In Fischer’s article, he describes metadesign. Metadesigners, in my interpretation, design systems which empower users to create their own designs. MIT Media Lab’s Scratch is a great example, as it visually represents elements of code, allowing the user virtually limitless possibilities for creation, while at the same time learning concepts coding. The same idea can be applied to any system, from YouTube to Wikipedia, provided it meets certain criteria for openness and adaptability. Metadesigners recognize that everyone has brilliance within them and help to unlock it.

Let’s become metateachers. Instead of imparting knowledge, let’s create and develop environments in which children can acquire it through inquiry. Let’s frame inquiries with concepts which can be interconnected and applied universally. Prioritize emotional and social understanding to nurture collaboration and empathy. Find resources and experts who would ignite our students’ passions. Let’s design systems of learning which empower learners to design their own learning.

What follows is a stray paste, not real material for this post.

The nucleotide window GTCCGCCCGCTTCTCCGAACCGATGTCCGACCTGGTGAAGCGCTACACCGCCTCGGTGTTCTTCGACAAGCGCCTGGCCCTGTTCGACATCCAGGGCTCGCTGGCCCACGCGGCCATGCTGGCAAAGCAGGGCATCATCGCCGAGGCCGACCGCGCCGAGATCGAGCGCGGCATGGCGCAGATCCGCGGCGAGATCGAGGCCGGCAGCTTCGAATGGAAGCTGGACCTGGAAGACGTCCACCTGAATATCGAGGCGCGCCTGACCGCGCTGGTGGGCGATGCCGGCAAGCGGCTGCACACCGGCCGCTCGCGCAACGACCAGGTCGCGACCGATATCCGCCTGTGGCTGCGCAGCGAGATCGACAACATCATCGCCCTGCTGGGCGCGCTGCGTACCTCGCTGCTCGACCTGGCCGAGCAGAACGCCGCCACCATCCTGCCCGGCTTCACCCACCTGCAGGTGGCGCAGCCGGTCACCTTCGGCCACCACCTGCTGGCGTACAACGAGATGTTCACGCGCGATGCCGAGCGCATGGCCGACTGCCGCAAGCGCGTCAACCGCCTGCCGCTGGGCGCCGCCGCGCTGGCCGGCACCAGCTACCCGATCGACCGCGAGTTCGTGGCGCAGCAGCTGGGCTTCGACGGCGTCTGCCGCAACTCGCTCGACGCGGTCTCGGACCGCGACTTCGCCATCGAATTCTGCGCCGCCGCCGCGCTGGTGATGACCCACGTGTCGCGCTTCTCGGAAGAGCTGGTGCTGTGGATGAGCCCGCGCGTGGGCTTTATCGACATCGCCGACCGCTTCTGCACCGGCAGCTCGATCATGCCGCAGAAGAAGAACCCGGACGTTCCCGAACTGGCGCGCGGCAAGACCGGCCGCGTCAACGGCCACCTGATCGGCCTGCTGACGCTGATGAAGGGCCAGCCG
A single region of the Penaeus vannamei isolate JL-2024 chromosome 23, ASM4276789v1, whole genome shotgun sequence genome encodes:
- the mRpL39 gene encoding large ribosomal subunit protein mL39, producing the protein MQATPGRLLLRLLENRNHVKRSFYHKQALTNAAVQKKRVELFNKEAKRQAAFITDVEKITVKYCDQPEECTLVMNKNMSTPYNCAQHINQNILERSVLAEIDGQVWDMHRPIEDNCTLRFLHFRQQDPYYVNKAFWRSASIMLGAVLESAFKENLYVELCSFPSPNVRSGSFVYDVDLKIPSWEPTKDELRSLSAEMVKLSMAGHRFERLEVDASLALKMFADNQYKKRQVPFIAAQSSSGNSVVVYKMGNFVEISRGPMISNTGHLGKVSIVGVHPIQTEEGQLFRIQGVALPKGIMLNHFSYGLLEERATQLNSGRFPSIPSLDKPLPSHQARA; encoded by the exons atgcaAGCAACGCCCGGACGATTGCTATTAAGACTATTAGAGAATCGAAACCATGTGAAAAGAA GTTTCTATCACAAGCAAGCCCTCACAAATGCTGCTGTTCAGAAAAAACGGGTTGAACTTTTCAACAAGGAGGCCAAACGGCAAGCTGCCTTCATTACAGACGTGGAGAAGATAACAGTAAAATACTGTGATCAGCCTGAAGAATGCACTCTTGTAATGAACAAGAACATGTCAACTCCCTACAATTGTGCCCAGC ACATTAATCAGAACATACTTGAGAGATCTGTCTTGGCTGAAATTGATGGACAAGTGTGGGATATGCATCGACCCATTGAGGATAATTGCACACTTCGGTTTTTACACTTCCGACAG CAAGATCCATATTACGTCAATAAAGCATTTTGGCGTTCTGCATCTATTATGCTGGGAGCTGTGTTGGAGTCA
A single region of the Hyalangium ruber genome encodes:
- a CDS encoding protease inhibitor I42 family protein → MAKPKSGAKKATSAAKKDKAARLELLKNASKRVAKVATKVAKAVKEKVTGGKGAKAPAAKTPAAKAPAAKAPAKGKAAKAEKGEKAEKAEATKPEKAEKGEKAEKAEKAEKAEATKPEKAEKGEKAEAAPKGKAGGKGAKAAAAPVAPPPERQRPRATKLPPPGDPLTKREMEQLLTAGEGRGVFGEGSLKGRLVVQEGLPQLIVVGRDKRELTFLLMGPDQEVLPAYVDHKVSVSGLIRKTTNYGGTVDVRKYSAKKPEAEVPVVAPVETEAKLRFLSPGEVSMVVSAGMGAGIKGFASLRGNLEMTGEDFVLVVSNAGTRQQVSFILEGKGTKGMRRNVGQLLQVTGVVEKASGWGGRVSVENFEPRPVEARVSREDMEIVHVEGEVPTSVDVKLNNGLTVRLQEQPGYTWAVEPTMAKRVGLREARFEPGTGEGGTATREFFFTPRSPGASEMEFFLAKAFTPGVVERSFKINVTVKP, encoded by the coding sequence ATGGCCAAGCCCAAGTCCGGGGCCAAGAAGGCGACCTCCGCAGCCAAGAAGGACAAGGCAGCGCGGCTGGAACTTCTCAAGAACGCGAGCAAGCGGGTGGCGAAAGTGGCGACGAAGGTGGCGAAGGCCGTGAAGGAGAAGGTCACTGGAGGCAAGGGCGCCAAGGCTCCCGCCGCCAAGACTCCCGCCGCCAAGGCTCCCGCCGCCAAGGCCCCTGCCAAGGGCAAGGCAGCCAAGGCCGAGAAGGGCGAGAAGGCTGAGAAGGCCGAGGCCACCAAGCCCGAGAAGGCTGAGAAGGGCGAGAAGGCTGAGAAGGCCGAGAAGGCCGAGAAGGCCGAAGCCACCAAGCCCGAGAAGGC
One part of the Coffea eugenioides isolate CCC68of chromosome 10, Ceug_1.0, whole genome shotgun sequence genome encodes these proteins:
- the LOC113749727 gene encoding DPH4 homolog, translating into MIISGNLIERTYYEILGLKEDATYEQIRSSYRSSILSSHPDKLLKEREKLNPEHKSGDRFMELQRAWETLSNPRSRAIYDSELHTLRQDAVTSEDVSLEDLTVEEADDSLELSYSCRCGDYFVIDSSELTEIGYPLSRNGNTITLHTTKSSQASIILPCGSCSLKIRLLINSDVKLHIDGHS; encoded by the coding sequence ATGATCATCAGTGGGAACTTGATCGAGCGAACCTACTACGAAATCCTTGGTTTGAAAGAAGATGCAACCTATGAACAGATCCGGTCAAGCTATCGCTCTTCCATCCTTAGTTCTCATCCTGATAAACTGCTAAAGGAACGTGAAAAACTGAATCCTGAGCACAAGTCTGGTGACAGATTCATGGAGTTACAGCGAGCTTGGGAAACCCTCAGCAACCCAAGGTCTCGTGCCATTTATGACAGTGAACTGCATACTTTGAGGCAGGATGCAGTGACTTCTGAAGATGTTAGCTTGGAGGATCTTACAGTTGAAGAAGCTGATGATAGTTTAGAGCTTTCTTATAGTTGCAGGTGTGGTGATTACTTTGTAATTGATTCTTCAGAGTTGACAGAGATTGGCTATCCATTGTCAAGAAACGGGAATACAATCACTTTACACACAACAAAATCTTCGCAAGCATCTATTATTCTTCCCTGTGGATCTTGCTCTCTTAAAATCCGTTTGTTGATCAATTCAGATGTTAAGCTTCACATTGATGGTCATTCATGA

Independent Inquiry: Brownies

Rethinking homework just became delicious!
One of my student’s goal was to learn to bake brownies. Actually, it was to bake bread but after a bit of inquiry, she decided it would take too long and switched to brownies. She brought some for everyone in class and they were delicious.

Standing at the crossroads of everything

There may not be many issues on which every rational person can agree, but one of those is certainly the importance of children and their learning.

Consequently, everyone seems to have an opinion about elementary education.

Bloggers agree that kids should blog. Nature lovers insist they should spend more time outside. Musicians are convinced every kid should play an instrument. Inquiry advocates want to see them wondering and wandering, while politicians seem to want to see them at rows of desks with their heads buried in a test. ‘Makers’ think children should tinker. Counselors think emotional and social health is paramount. Children should think globally, be involved in their communities, pursue their interests, try new things, etc, ad nauseum. They voice those opinions because they are speaking from their passions.

And they’re all right. Children should do all those things, and more, and great teachers know it.

Elementary educators stand at the crossroads of everything charged with the responsibility to nurture and protect the future’s most important asset.